Tuesday, November 16, 2010

This Just In: Oklahoma Saved From Non-Existent Threat

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One of the stranger things coming out of the recent midterm elections was a ballot initiative in the state of Oklahoma that purported to ban any consideration of "Sharia law" in decisions of that state's courts.

The measure, known as the "Save our State" amendment, also banned the state's courts from "considering or using international law" in their decisions.

When I first heard about this, I confess I was intrigued. I wasn't even aware Oklahoma needed saving. Was there some sort of movement afoot to impose Islamic jurisprudence on the good people of the Sooner State? Were bearded imams ascending the bench in Tulsa, Muskogee, and Oklahoma City and issuing fatwas that thieves have their hands amputated and adulterers be stoned to death in public? (And if so, wouldn't those remedies actually be popular among a certain class of voter?)

Well, no. As it turns out, this was another example of a "solution" without a problem. Even the bill's supporters admit that there's never been a case in Oklahoma - ever - where anyone has tried to apply Sharia law.

But, they say, there was a case in New Jersey (a place probably as foreign and exotic to most Oklahomans as Yemen or Dubai) in which a particularly boneheaded family court judge denied a Muslim woman a restraining order against the husband who repeatedly raped her by basically shrugging and saying, "Hey, it's his religion. He didn't think he was doing anything wrong."

Fortunately, the New Jersey appellate court quickly smacked that decision down, ruling, "Hey, doofus, there's a long line of cases saying you can't use your religion as a defense against criminal laws, like the ones against polygamy and the use of peyote in religious rites. Remember those, dimwit?" (I'm paraphrasing, of course.)

But who wants to hear that well-reasoned, well-settled and existing law can deal with the one case in the country where some county judge made the error of looking at what he thought (incorrectly, as it turned out) was Muslim law? When demagogues want to whip that fear up, the fact that there's no crisis should be no bar to the free exercise of religious hysteria.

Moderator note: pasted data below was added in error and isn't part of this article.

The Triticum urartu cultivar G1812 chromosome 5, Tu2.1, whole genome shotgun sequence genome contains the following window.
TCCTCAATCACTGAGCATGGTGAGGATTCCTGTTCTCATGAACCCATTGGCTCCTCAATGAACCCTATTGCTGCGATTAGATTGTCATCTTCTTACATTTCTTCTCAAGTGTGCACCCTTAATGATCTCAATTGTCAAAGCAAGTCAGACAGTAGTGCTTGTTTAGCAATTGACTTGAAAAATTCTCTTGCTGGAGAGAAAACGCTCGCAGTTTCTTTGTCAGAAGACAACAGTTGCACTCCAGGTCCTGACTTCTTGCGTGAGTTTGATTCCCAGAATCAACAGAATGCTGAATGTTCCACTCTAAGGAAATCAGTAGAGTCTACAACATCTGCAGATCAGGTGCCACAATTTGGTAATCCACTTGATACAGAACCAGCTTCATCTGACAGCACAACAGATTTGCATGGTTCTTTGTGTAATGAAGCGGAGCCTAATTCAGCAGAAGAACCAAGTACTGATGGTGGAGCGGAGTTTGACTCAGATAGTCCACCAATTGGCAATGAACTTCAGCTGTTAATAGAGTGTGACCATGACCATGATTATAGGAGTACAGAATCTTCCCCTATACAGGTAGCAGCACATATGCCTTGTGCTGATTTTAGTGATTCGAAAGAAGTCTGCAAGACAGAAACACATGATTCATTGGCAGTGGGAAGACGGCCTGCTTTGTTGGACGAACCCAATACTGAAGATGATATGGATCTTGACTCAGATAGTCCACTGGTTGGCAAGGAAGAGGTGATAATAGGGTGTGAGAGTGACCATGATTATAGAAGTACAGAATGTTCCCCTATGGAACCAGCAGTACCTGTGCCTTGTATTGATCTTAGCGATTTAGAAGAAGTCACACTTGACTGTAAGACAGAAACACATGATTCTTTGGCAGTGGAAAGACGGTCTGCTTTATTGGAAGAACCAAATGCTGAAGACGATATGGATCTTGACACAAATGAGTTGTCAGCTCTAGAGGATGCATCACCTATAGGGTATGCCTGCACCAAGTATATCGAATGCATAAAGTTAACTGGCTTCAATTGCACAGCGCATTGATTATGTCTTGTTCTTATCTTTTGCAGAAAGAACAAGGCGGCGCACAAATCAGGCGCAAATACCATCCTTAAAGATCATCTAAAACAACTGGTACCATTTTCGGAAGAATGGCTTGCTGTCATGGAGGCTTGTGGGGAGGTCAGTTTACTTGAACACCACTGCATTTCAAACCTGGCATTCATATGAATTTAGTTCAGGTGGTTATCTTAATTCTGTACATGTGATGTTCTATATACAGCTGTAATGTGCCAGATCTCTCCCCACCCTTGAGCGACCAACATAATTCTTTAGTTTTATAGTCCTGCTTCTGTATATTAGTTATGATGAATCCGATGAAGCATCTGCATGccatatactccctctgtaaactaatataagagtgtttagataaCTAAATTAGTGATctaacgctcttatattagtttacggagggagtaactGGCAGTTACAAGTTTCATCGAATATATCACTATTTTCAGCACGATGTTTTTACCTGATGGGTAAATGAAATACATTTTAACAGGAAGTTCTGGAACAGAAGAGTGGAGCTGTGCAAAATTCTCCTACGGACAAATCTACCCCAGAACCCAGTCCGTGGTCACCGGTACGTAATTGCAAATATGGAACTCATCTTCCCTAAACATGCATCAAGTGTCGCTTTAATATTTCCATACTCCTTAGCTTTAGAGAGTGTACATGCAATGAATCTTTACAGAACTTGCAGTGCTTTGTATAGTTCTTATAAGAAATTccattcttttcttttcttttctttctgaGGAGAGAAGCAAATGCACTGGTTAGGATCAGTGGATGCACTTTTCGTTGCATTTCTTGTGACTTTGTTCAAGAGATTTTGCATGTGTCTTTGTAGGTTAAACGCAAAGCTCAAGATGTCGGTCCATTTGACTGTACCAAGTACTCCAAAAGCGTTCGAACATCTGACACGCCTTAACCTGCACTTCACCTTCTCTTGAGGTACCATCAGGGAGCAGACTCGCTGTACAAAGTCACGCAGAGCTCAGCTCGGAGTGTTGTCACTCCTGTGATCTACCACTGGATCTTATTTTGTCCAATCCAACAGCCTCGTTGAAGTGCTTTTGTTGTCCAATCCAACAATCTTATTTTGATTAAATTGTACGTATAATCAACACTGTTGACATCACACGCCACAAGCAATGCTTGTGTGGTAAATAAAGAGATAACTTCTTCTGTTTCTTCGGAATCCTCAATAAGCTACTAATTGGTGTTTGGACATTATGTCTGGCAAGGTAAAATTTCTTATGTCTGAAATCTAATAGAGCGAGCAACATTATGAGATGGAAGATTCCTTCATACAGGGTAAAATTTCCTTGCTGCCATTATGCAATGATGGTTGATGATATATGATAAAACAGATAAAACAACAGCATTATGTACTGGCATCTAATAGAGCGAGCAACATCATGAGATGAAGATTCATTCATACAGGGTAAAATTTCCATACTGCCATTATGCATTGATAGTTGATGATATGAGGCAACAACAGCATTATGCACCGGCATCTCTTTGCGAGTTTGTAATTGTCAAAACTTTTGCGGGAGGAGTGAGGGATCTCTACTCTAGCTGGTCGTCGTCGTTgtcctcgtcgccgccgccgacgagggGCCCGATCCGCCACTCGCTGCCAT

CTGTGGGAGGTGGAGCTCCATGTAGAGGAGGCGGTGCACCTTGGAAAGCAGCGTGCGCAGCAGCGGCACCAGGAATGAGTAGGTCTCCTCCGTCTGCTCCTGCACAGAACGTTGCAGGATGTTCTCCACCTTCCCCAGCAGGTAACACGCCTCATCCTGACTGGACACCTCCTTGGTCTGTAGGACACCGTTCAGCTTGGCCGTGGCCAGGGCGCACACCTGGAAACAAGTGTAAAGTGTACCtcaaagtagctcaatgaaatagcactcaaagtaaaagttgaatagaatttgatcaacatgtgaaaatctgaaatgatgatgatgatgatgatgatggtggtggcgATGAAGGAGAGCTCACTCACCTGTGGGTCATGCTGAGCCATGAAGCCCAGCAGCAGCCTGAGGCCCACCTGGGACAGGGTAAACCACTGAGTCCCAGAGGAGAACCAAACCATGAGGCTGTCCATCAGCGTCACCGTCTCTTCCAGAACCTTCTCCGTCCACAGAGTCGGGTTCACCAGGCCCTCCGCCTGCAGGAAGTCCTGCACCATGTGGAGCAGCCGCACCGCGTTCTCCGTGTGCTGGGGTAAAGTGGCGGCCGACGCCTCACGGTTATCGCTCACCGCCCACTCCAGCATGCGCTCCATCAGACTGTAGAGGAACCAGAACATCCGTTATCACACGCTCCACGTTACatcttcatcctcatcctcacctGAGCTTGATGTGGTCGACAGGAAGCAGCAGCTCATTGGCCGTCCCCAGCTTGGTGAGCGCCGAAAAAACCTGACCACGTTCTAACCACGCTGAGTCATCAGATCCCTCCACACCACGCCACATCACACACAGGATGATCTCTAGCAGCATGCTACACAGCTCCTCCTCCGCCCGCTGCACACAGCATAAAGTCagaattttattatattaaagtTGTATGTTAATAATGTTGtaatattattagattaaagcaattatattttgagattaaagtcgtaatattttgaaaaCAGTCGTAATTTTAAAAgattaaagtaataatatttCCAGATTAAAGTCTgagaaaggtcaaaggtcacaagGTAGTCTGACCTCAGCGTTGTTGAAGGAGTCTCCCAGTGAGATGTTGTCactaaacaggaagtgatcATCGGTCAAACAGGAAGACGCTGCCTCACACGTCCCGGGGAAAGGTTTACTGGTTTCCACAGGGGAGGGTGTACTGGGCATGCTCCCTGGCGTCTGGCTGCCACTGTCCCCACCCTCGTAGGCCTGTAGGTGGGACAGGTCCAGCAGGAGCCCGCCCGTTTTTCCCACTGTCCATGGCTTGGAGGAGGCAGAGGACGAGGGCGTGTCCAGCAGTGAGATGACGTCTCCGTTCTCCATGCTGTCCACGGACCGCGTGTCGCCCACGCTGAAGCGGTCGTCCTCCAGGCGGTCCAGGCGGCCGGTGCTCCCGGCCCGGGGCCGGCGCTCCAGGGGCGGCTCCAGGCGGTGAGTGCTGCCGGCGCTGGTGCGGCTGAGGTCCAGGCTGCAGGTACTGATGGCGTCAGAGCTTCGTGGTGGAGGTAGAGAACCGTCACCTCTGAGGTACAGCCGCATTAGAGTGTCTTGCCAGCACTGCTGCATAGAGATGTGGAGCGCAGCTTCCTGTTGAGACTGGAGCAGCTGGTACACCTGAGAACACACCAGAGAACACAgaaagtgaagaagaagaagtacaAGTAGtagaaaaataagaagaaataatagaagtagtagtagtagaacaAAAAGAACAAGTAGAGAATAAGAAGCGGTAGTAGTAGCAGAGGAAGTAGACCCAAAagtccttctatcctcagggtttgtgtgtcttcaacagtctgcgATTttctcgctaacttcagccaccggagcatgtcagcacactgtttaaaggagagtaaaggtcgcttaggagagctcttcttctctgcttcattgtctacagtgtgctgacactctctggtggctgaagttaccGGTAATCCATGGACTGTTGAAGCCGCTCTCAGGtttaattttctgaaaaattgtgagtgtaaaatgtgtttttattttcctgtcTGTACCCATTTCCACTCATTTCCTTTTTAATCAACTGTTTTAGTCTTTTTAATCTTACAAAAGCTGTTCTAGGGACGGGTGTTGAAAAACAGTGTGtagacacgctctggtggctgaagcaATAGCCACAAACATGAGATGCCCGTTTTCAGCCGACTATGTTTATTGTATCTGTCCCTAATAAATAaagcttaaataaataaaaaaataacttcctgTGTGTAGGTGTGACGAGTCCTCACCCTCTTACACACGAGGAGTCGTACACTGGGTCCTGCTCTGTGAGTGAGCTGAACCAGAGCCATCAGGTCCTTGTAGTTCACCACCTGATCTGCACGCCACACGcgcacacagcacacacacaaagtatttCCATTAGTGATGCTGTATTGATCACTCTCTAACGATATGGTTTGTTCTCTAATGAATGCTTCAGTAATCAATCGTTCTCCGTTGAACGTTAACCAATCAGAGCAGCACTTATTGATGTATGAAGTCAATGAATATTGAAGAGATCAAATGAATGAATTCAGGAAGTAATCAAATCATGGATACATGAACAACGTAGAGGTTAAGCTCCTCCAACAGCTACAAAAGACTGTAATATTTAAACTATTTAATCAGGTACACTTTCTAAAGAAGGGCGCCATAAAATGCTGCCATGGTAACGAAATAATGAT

In the immortal words of a great Western statesman (Mel Brooks' character Governor LePetomaine in the movie "Blazing Saddles"): "We've gotta protect our phoney-baloney jobs, gentlemen!"

Problem is, while "Sharia law" sounds impressive and scary, the people who are most afraid of it probably would struggle to define exactly what it is, other than equating it with "Islamic law."

But once you start doing the most basic research, the first thing you find is that Muslims themselves argue all the time about what religious law requires. The Sunnis have one view, the Shi'ites have another, and even among those two main groups, there are sub-groups like the Hanafi, the Wahabi, etc. etc.

I thought Protestants were argumentative about fine points of doctrine, but they're practically monolithic compared with Muslims. And don't even get me started on the Sufis. Now that I think of it, maybe that is a good reason for banning even the mention of Sharia law from our courts. The ones we have are complicated enough.

As so often happens, however, laws that seem like a good idea on the surface may well have unintended consequences. A University of Oklahoma law professor has wondered if, since the law purports to ban consideration of "precept[s] of another culture and another nation" in court decisions, wouldn't it also ban consideration of the Ten Commandments? (Contrary to what some people seem to believe, Moses was not an American.)

More seriously, some legal scholars have wondered, how does the prohibition against using other countries' law in the decision process affect the interpretation of contracts with overseas businesses? Are German, Dutch, Japanese, etc. companies going to be less willing to deal with companies in Oklahoma (thus costing the state jobs) as a result?

As of this writing, a federal judge has stayed implementation of the new law, pending further review, on First Amendment and other grounds. So a law passed in the heat of emotion and fear will receive scrutiny in the cold light of the Constitution, while the people who claim to revere that very Constitution scream about "activist judges."

Hey, what's more American than that?